Chair Jessica Vega Pederson’s State of the County: “partnership, accountability and urgency to meet this moment’’

May 10, 2023

Chair Jessica Vega Pederson at her 2023 State of the County speech.

Multnomah County Chair Jessica Vega Pederson delivered her first State of the County address Tuesday, expressing optimism in the collaboration and focused strategies she is marshaling to confront the significant community challenges laid bare by the COVID-19 pandemic.

Chair Jessica Vega Pederson's 2023 State of the County Speech. (162.5 KB)

The Chair took the stage just after 5 p.m. at the Franklin High School Theater in southeast Portland where more than 300 people gathered for the first in-person State of the County since 2019. Since taking office in January, the Chair has confronted a cascade of issues around homelessness, animal services, community violence and behavioral health. 

But she laid out a course, both in her proposed Executive Budget and in her philosophy of governing, that with community wisdom, stronger government partnerships, and a commitment to accountability, “a more just recovery is possible and more justice is possible.’

The value of partnerships was evident in the speech’s community setting and the Chair’s call out of County Commissioners Sharon Meieran, Susheela Jayapal, Diane Rosenbaum, Lori Stegmann and Portland Mayor Ted Wheeler, who were in attendance. Portland Public School Superintendent Guadalupe Guerrero introduced the Chair and in her speech, the Chair described their shared concern with children’s lives right now.

“We live in a country where income inequality is the highest it’s been in decades. Where gun-violence has overtaken car accidents as the number one killer of young people. Where life expectancy — along with birth rates — are falling,’’ Chair Vega Pederson said. “I agree with Superintendent Guerrero that we have a “children and family crisis” that we must work together to solve.”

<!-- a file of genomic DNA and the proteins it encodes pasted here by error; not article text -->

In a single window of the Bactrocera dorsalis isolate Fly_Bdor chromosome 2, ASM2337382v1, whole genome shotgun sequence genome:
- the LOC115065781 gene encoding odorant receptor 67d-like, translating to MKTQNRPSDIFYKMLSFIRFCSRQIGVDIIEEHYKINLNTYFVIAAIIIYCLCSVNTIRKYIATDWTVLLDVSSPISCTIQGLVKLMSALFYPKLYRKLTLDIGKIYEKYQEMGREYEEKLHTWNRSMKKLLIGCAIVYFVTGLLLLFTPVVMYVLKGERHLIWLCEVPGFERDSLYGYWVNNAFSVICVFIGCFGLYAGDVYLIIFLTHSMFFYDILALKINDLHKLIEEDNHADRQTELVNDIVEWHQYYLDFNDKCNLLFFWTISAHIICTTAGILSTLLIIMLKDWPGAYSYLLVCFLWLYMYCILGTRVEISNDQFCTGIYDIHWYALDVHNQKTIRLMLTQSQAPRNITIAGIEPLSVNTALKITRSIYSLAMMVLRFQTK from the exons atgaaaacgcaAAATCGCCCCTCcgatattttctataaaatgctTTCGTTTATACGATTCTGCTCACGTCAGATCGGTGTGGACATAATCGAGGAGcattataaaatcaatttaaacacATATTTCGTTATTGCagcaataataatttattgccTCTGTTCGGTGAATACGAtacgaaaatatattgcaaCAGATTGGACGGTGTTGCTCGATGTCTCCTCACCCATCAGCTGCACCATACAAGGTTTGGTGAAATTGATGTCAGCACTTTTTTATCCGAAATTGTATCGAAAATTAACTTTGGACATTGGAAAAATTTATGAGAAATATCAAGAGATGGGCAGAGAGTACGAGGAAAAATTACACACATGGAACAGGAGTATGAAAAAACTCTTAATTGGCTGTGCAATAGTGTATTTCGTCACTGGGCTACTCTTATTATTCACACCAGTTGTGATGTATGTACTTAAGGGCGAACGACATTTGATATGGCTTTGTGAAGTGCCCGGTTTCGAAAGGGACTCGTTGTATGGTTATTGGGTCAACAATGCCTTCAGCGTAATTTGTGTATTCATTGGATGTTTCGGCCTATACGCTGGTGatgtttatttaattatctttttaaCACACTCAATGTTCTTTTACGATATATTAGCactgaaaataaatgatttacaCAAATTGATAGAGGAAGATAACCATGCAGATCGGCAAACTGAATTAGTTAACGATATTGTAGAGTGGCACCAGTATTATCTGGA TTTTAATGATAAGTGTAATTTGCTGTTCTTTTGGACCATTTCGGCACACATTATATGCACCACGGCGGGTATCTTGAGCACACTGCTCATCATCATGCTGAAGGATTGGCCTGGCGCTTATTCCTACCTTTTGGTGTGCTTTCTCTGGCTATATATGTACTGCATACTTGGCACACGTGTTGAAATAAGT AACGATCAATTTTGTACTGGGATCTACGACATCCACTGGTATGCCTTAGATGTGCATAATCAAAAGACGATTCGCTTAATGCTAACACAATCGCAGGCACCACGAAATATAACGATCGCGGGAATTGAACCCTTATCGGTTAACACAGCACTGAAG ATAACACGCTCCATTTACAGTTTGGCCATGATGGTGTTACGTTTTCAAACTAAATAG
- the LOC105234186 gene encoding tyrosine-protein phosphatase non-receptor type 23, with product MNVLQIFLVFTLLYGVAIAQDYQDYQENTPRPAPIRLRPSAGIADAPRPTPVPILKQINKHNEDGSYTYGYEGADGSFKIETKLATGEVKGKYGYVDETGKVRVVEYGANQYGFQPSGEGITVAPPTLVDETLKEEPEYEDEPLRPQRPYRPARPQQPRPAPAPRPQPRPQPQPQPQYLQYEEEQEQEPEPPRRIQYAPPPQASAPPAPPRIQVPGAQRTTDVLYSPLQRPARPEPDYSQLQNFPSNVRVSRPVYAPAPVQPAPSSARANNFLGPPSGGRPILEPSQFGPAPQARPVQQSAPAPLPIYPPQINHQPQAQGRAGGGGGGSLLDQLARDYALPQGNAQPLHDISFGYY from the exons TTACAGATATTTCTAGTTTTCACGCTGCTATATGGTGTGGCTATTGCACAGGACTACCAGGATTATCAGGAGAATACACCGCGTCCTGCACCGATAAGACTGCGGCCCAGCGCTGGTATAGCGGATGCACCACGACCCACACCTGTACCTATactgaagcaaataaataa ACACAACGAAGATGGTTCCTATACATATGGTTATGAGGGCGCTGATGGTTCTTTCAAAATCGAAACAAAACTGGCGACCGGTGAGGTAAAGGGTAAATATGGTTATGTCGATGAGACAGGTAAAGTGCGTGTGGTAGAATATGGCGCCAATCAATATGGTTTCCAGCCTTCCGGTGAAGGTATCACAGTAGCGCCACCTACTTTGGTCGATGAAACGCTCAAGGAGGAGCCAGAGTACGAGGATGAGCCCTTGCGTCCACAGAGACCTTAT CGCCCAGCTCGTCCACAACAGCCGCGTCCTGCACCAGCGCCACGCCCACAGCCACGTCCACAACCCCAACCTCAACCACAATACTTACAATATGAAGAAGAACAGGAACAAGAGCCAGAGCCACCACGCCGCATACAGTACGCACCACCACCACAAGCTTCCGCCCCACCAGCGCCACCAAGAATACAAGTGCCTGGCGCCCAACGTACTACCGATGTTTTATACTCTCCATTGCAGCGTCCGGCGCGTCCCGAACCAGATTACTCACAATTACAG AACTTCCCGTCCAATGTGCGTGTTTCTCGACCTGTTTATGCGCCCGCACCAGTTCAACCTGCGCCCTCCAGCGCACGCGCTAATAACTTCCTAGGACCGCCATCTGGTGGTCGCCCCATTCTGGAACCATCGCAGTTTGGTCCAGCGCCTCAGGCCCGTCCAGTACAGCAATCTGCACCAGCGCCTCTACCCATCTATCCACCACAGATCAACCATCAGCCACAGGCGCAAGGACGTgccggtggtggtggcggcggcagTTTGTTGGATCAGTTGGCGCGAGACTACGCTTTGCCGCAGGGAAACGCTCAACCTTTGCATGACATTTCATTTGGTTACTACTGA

And she asserted that even as the County tackles the emergencies the community faces, the County’s priorities must keep moving upstream through investment in the life-changing support for children and families that school-based health centers, SUN Community schools and the Preschool for All program deliver.

The County funds 38 mental health programs in six school districts for kids, and will allocate funds to keep four SUN school programs open that would otherwise close. And it is deeply investing in the physical sites and raising workforce wages to support the universal preschool that voters approved in 2020 and the County has been implementing.

‘“Because we know our investments in early childhood education pay this community back many times over in educational achievement and stability, with every $1 spent today resulting in $7 in future savings,’’ the Chair said.

In her budget, the Chair has proposed doubling the number of available preschool slots in the 2023-24 school year to 1,400. 

“The fact that Multnomah County has made an investment upstream to prioritize universal preschool by 2030 creates a two-generation solution that we’re already seeing pay dividends.”

She then shared the experience of  Marilynn Cha, a Preschool for All mom in the audience, who shared the thrill of getting an opportunity her family could not otherwise afford. 

Marylynn told County staff that having her daughter enroll in preschool “has meant everything for me and my family. It has helped my husband and I with our work and helped develop my daughter educationally. This has been a success and we’re looking forward to re-enrolling her into next year as well."

Homelessness and behavioral health

“When people ask what my plan for homelessness is, every strategy, program and initiative is rooted in partnership, accountability and urgency to meet this moment”  Chair Vega Pederson said.